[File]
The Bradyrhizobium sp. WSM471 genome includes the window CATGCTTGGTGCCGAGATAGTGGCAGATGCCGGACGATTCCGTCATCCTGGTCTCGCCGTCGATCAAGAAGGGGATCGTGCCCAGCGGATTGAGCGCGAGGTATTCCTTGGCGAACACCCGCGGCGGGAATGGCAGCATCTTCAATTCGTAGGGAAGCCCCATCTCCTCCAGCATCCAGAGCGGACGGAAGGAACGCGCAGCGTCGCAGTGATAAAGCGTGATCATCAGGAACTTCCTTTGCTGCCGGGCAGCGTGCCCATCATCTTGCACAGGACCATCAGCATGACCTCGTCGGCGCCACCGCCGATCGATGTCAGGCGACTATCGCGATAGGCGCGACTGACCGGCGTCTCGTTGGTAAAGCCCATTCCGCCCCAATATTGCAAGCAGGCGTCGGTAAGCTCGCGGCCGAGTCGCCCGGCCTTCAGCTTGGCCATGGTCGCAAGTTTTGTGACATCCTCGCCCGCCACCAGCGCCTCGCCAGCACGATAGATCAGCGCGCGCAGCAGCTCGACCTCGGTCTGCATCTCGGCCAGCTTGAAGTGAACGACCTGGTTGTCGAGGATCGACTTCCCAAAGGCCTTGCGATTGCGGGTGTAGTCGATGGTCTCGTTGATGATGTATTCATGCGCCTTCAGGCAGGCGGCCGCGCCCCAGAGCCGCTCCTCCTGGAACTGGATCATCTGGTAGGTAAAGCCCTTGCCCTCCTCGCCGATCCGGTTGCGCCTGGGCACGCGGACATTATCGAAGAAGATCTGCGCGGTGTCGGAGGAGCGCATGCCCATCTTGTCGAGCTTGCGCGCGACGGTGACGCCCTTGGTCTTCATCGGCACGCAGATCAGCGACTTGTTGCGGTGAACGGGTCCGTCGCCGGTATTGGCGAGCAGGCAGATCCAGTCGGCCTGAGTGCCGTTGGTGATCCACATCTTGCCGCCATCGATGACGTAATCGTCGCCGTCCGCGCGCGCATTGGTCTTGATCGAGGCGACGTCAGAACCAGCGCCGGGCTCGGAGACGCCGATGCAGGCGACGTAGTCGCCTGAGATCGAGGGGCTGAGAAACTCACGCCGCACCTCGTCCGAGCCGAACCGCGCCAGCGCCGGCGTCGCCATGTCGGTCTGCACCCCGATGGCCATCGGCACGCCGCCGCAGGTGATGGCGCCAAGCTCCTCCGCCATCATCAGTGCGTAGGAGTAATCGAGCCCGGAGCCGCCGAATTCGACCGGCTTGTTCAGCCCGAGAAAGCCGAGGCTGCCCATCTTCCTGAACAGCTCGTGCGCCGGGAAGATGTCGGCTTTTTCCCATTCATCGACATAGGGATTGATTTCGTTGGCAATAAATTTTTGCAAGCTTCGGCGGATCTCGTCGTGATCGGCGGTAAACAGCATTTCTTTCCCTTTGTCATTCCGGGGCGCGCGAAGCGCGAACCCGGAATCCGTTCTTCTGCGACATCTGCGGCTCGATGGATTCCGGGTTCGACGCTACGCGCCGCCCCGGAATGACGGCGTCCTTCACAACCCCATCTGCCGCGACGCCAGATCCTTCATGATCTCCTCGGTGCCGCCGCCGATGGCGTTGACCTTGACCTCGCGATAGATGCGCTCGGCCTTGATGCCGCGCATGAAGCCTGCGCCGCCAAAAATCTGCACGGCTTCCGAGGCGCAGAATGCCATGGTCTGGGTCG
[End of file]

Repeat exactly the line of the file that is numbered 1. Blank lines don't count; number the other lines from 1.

The Bradyrhizobium sp. WSM471 genome includes the window CATGCTTGGTGCCGAGATAGTGGCAGATGCCGGACGATTCCGTCATCCTGGTCTCGCCGTCGATCAAGAAGGGGATCGTGCCCAGCGGATTGAGCGCGAGGTATTCCTTGGCGAACACCCGCGGCGGGAATGGCAGCATCTTCAATTCGTAGGGAAGCCCCATCTCCTCCAGCATCCAGAGCGGACGGAAGGAACGCGCAGCGTCGCAGTGATAAAGCGTGATCATCAGGAACTTCCTTTGCTGCCGGGCAGCGTGCCCATCATCTTGCACAGGACCATCAGCATGACCTCGTCGGCGCCACCGCCGATCGATGTCAGGCGACTATCGCGATAGGCGCGACTGACCGGCGTCTCGTTGGTAAAGCCCATTCCGCCCCAATATTGCAAGCAGGCGTCGGTAAGCTCGCGGCCGAGTCGCCCGGCCTTCAGCTTGGCCATGGTCGCAAGTTTTGTGACATCCTCGCCCGCCACCAGCGCCTCGCCAGCACGATAGATCAGCGCGCGCAGCAGCTCGACCTCGGTCTGCATCTCGGCCAGCTTGAAGTGAACGACCTGGTTGTCGAGGATCGACTTCCCAAAGGCCTTGCGATTGCGGGTGTAGTCGATGGTCTCGTTGATGATGTATTCATGCGCCTTCAGGCAGGCGGCCGCGCCCCAGAGCCGCTCCTCCTGGAACTGGATCATCTGGTAGGTAAAGCCCTTGCCCTCCTCGCCGATCCGGTTGCGCCTGGGCACGCGGACATTATCGAAGAAGATCTGCGCGGTGTCGGAGGAGCGCATGCCCATCTTGTCGAGCTTGCGCGCGACGGTGACGCCCTTGGTCTTCATCGGCACGCAGATCAGCGACTTGTTGCGGTGAACGGGTCCGTCGCCGGTATTGGCGAGCAGGCAGATCCAGTCGGCCTGAGTGCCGTTGGTGATCCACATCTTGCCGCCATCGATGACGTAATCGTCGCCGTCCGCGCGCGCATTGGTCTTGATCGAGGCGACGTCAGAACCAGCGCCGGGCTCGGAGACGCCGATGCAGGCGACGTAGTCGCCTGAGATCGAGGGGCTGAGAAACTCACGCCGCACCTCGTCCGAGCCGAACCGCGCCAGCGCCGGCGTCGCCATGTCGGTCTGCACCCCGATGGCCATCGGCACGCCGCCGCAGGTGATGGCGCCAAGCTCCTCCGCCATCATCAGTGCGTAGGAGTAATCGAGCCCGGAGCCGCCGAATTCGACCGGCTTGTTCAGCCCGAGAAAGCCGAGGCTGCCCATCTTCCTGAACAGCTCGTGCGCCGGGAAGATGTCGGCTTTTTCCCATTCATCGACATAGGGATTGATTTCGTTGGCAATAAATTTTTGCAAGCTTCGGCGGATCTCGTCGTGATCGGCGGTAAACAGCATTTCTTTCCCTTTGTCATTCCGGGGCGCGCGAAGCGCGAACCCGGAATCCGTTCTTCTGCGACATCTGCGGCTCGATGGATTCCGGGTTCGACGCTACGCGCCGCCCCGGAATGACGGCGTCCTTCACAACCCCATCTGCCGCGACGCCAGATCCTTCATGATCTCCTCGGTGCCGCCGCCGATGGCGTTGACCTTGACCTCGCGATAGATGCGCTCGGCCTTGATGCCGCGCATGAAGCCTGCGCCGCCAAAAATCTGCACGGCTTCCGAGGCGCAGAATGCCATGGTCTGGGTCG